By Warren Nunn
Monday, 3 July 1972 was the day I started in journalism.
Just a few weeks short of my 18th birthday I walked into the newsroom of the Rockhampton Morning Bulletin newspaper and took the first steps on what has been an interesting and challenging journey.
I’ve worked for several newspapers, a magazine with a website and as a volunteer with a radio station. When I started, the hot metal process was in its final days; when I finished, newspapers were failing and closing.
From 1972 until 2013 when redundancy ended a 27-year stint with The Courier-Mail, news and newspapers dominated my life.
There is so much that impacted me in those four-plus decades, but for these reflections, I will focus on a few people who greatly influenced my career and two of them who became lifelong friends.
The inimitable Frank Sanderson was my first newspaper contact. He was the paper’s Chief of Staff and he saw something in me to give me a start.
I didn’t appreciate Frank at the time, but eventually I became very grateful for his decision and I told him so … 41 years afterwards in an email.
We’d made contact again but he passed away a few months afterwards in December 2013 aged 89.
Frank was 47 years old in 1972 and to me as a teenager, he was an eccentric old man. I guess “entertaining” might be the way I would now describe him.
Beautiful bit of copy, matey
He was encouraging and supportive at times and one of his sayings was: “Beautiful bit of copy, matey.”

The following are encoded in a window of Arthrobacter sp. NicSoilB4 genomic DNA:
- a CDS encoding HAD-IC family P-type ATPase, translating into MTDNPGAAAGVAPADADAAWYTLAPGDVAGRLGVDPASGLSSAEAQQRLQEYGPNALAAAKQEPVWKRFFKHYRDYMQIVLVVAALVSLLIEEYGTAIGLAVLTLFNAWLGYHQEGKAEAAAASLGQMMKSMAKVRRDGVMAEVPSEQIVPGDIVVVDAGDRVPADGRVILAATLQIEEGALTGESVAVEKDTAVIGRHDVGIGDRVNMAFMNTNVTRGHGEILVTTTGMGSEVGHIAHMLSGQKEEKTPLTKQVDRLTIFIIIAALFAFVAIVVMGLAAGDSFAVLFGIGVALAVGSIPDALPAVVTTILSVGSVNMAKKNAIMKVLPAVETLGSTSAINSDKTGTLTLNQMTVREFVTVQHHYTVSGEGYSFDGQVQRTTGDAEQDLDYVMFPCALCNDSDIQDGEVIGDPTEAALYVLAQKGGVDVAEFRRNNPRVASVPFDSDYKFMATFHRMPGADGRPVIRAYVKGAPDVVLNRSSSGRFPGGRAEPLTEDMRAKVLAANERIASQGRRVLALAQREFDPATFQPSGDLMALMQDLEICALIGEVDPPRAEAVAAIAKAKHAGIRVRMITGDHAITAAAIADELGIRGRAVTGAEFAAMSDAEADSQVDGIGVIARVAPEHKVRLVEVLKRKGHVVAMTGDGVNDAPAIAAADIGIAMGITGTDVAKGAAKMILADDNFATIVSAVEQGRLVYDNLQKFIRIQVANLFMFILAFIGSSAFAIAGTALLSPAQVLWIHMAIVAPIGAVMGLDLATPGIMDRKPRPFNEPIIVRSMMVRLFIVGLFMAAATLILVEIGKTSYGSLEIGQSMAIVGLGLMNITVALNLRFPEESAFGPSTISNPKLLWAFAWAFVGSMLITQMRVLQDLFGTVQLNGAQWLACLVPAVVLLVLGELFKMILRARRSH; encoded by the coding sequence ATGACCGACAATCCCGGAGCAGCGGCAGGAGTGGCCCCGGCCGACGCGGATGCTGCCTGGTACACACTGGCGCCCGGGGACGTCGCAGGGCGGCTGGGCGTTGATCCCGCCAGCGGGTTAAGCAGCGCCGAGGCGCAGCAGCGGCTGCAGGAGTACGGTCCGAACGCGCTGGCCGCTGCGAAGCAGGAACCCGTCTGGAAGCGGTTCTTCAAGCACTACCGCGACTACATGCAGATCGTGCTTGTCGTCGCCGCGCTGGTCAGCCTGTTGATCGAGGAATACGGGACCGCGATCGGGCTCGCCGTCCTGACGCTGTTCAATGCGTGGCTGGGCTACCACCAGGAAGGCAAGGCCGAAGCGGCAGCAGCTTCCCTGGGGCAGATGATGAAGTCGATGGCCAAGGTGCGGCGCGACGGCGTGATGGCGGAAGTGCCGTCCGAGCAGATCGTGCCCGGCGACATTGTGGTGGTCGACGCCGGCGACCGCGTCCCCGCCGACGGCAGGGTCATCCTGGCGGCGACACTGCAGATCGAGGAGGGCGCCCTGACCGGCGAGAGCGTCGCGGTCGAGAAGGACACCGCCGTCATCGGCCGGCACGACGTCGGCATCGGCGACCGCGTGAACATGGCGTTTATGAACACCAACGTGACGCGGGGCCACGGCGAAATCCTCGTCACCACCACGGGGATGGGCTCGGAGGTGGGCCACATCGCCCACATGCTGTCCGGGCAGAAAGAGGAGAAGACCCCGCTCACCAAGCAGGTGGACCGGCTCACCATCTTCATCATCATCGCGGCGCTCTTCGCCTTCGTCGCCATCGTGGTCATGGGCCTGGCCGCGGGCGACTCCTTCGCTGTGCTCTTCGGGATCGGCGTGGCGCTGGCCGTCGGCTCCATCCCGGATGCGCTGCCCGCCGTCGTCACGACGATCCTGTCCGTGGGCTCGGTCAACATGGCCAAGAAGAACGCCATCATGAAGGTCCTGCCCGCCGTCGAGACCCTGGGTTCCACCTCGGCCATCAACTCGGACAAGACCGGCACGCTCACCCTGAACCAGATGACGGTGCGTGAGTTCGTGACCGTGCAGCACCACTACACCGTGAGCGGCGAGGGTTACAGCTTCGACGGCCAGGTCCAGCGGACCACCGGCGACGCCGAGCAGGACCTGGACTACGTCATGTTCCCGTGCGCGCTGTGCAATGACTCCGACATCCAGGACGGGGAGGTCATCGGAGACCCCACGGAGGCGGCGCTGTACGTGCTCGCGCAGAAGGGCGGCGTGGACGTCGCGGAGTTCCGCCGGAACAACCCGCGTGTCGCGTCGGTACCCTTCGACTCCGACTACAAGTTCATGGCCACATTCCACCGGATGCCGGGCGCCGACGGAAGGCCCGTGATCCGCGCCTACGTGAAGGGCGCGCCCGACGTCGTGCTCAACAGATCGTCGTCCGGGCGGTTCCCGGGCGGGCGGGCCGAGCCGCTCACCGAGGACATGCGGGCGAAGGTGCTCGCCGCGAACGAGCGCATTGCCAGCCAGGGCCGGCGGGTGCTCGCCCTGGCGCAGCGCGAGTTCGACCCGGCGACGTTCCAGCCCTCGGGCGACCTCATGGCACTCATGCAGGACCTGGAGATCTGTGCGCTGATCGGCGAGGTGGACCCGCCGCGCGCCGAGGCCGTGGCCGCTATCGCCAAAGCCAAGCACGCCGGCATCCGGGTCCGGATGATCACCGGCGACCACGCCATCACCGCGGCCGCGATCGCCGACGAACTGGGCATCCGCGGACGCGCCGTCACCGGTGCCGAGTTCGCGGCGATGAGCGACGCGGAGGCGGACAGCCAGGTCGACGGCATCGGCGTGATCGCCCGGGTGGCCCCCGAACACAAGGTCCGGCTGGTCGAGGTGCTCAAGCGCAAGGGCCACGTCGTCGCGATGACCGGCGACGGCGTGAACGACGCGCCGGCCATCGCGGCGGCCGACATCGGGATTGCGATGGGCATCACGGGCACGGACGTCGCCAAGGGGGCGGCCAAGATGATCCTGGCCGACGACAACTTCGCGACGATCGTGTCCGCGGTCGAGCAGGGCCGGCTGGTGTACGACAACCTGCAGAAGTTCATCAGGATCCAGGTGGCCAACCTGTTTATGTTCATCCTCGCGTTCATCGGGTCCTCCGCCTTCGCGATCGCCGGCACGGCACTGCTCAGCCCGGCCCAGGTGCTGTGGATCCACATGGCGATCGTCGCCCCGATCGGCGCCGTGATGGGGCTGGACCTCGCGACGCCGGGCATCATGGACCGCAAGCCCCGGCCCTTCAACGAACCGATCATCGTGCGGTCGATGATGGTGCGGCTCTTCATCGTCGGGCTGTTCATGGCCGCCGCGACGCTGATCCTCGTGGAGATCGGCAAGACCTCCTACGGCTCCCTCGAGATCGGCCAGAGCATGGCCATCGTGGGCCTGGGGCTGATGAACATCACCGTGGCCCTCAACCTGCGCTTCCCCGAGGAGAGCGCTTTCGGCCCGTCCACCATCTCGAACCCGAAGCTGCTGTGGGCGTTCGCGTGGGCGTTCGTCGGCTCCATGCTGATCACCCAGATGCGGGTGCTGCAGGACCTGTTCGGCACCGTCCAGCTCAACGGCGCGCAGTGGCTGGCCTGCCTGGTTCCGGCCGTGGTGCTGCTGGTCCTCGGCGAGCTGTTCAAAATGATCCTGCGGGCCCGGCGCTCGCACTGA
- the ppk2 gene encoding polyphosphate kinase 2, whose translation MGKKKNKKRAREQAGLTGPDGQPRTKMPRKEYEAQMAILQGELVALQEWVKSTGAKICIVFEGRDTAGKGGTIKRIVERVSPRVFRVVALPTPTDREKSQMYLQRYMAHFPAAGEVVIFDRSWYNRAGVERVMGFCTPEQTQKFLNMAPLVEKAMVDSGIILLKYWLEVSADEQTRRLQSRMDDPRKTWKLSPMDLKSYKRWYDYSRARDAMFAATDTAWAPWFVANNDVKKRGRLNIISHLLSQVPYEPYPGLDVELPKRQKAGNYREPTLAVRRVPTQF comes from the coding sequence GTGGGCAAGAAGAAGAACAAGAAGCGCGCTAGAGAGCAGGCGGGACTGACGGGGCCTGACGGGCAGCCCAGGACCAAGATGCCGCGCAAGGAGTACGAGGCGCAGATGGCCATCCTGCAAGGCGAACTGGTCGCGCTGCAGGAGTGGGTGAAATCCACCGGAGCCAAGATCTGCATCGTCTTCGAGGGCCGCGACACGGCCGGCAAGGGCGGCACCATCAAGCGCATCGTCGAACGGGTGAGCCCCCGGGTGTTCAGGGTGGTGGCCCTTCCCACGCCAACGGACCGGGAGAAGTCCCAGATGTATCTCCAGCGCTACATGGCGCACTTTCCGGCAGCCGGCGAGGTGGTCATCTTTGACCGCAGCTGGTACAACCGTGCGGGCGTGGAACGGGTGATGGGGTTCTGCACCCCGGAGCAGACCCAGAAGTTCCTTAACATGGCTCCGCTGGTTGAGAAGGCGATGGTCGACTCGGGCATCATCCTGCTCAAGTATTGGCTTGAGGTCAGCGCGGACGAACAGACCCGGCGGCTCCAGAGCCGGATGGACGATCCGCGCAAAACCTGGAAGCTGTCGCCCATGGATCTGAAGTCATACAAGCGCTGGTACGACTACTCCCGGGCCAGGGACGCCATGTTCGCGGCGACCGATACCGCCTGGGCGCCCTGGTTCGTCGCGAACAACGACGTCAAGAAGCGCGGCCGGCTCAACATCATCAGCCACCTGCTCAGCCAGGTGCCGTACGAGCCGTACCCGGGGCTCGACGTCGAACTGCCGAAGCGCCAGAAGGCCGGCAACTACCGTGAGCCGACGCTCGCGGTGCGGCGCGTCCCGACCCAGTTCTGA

He hated phones going unanswered and would bellow from his office: “Who’s phone is that? Answer that phone!”
One Frank incident that sticks with me involves an errand I was given. I did not grasp Frank’s request for milk and I returned to the office with a small carton of strawberry milk to discover he wanted it for his tea.
“That’s all right matey,” Frank said as he poured the milk into his cup as well as into another reporter’s (Jack Tadman).
I also note Frank had a wry sense of humour as he referred to himself in an email as “Slanderson”.
The subs’ desk
For the uninitiated, newspapers for decades operated with reporters and photographers in the field gathering “copy”. That copy would then be checked by sub-editors for various errors before the composing room took on the next stage of producing the physical type that in turn went to the presses.
The three-man nightly team on the Bulletin’s subs’ desk in 1972 were Vic Taylor, who was 68, Alan Moss, aged 71, and Cyril Peterson, just 63. To me they were all crusty old men.
Chief sub-editor Vic Taylor was a particularly fearsome individual. My first encounter was when I cheerfully walked towards the subs’ desk whistling. “Don’t whistle in the newsroom boy,” Vic barked.
I learnt that Alan Moss once worked on The Age newspaper in Melbourne and also was a war correspondent.
He loved to brew up particularly strong tea. Mossy would bring in and use a whole packet of tea each shift.
He could not stand wind blowing on him. Even in Rockhampton’s stifling heat and punishing humidity he’d walk about 30 paces from where he sat, through a narrow hallway, to shut a window at the front of the building.